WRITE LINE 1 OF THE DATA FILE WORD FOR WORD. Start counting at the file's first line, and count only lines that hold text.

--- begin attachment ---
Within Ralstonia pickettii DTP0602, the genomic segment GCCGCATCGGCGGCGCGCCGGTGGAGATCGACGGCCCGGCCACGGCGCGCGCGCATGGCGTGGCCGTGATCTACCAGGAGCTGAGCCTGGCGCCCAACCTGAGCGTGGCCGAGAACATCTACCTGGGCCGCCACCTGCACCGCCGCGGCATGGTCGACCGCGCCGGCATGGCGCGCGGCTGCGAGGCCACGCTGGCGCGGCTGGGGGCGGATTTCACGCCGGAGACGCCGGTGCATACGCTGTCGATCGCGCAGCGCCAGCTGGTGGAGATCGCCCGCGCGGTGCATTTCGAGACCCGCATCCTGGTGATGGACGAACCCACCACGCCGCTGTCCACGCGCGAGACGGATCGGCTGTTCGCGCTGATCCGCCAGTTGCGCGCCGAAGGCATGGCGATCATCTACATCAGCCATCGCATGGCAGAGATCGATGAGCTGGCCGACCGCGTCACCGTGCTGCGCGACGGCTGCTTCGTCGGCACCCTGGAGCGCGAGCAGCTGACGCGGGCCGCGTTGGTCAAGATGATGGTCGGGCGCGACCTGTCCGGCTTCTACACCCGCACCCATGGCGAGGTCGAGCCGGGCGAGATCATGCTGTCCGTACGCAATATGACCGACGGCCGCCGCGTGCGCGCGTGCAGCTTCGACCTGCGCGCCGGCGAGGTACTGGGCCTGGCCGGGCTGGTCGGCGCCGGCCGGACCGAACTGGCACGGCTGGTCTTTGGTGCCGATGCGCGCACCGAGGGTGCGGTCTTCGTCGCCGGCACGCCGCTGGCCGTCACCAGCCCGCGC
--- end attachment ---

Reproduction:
Within Ralstonia pickettii DTP0602, the genomic segment GCCGCATCGGCGGCGCGCCGGTGGAGATCGACGGCCCGGCCACGGCGCGCGCGCATGGCGTGGCCGTGATCTACCAGGAGCTGAGCCTGGCGCCCAACCTGAGCGTGGCCGAGAACATCTACCTGGGCCGCCACCTGCACCGCCGCGGCATGGTCGACCGCGCCGGCATGGCGCGCGGCTGCGAGGCCACGCTGGCGCGGCTGGGGGCGGATTTCACGCCGGAGACGCCGGTGCATACGCTGTCGATCGCGCAGCGCCAGCTGGTGGAGATCGCCCGCGCGGTGCATTTCGAGACCCGCATCCTGGTGATGGACGAACCCACCACGCCGCTGTCCACGCGCGAGACGGATCGGCTGTTCGCGCTGATCCGCCAGTTGCGCGCCGAAGGCATGGCGATCATCTACATCAGCCATCGCATGGCAGAGATCGATGAGCTGGCCGACCGCGTCACCGTGCTGCGCGACGGCTGCTTCGTCGGCACCCTGGAGCGCGAGCAGCTGACGCGGGCCGCGTTGGTCAAGATGATGGTCGGGCGCGACCTGTCCGGCTTCTACACCCGCACCCATGGCGAGGTCGAGCCGGGCGAGATCATGCTGTCCGTACGCAATATGACCGACGGCCGCCGCGTGCGCGCGTGCAGCTTCGACCTGCGCGCCGGCGAGGTACTGGGCCTGGCCGGGCTGGTCGGCGCCGGCCGGACCGAACTGGCACGGCTGGTCTTTGGTGCCGATGCGCGCACCGAGGGTGCGGTCTTCGTCGCCGGCACGCCGCTGGCCGTCACCAGCCCGCGC